Mixing Alcohol and Adderall

Adderall (amphetamine and dextroamphetamine), is a central nervous system stimulant medication that is primarily designed to be used in the treatment of the mental health disorder ADHD (Attention Deficit Hyperactivity Disorder). It also has other medicinal uses, such as treating individuals with severe forms of the sleep disorder narcolepsy.

Alcohol is a central nervous system depressant that is known to be a significant drug of abuse. Drinking alcohol has a totally different effect than using a stimulant. Stimulant medications generally increase the availability of excitatory neurotransmitters in areas of the brain that, when activated, improve focus, physical activity, alertness, etc. Adderall generally increases the availability of norepinephrine and dopamine. Alcohol acts to inhibit the function of the excitatory neurotransmitter N-methyl-D-aspartate (NMDA) while at the same time, enhancing functioning of the inhibitory neurotransmitters gamma-aminobutyric acid (GABA) and glycline. Alcohol in its various forms is the most frequently abused substance in the United States.

Why People Mix Alcohol and Adderall?

Based on research findings, it appears that the reason individuals abuse both drugs together is to lessen the effects of the stimulant drug (e.g., Adderall) by drinking.

In studies, a number of individuals reported drinking alcohol with Adderall in an attempt to allow them to “party” longer. The stimulant will counteract some of the depressant effects of alcohol.

Adderall abuse in college students is associated with the onset of college examinations. Individuals abuse Adderall in an attempt to improve their concentration or to study for lengthy periods of time. Because using large amounts of Adderall can lead to hyperactivity, jitteriness, etc., individuals may drink alcohol to counteract these effects.

Risks and Dangers

Although it appears that individuals primarily drink alcohol when abusing Adderall in an effort to lessen the effects of the stimulant, it is far more likely that individuals will overdose on the alcohol or suffer from alcohol poisoning due to the effects of the stimulant negating the intoxicating effects of alcohol. Of course, alcohol poisoning or an overdose of alcohol is a potentially fatal situation. Issues with judgment and rational thinking are exacerbated when an individual is under the influence of both drugs.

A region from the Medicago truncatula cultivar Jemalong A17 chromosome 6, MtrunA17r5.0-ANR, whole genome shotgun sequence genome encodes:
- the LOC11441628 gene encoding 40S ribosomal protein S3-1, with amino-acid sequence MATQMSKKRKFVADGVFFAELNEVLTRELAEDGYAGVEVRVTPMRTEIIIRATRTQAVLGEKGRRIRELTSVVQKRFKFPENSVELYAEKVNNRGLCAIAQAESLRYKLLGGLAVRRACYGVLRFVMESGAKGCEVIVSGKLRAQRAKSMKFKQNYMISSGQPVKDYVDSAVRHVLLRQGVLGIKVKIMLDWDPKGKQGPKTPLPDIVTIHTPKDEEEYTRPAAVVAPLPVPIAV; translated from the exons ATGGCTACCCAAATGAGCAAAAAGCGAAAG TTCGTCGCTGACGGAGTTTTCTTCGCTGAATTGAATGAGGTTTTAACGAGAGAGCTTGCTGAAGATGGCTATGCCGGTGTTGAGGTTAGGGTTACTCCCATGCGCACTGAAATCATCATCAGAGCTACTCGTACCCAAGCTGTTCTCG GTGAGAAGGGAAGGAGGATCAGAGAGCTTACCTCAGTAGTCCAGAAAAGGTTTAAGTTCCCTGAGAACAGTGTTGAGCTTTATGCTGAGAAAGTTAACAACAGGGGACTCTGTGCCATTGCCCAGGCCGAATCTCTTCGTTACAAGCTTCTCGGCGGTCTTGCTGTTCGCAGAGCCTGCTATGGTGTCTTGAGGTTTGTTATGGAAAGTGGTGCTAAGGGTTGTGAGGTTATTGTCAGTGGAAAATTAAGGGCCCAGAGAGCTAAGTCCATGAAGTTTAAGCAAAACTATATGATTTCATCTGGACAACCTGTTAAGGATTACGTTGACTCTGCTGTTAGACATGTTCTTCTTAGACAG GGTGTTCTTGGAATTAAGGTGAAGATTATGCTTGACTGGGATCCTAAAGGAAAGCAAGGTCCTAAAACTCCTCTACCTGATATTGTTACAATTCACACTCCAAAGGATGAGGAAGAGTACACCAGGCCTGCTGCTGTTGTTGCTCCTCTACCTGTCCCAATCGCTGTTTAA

Research indicates that the potential for negative side effects from either drug is enhanced when the drugs are combined. This can include issues with nausea and vomiting that can lead to dehydration, cardiovascular problems, issues with aggressiveness, and failure to inhibit behavior that can lead to taking serious risks.

Despite the perception that reflexes and motor coordination are not as affected by alcohol when one mixes Adderall and alcohol together, individuals remain significantly impaired in regard to their reaction time, motor coordination, and visual perception. This can lead to a number of potentially dangerous situations.

Mixing Adderall and alcohol leads to a significant stress on the cardiovascular system and can lead to short-term issues with hypertension as well as long-term issues with cardiovascular disease and even an increased potential for stroke.

Moreover, the potential to develop serious neurological effects, particularly seizures, is significantly increased when one mixes the two drugs.

Long-term abuse of Adderall and alcohol can lead to serious cognitive issues that reflect damage to the central nervous system. These issues most often manifest as issues with attention/concentration, learning and memory, and complex problem-solving. In addition, a number of emotional effects that may represent damage to the central nervous system may also occur, including longstanding issues with depression, apathy, loss of motivation, and even potential psychosis.

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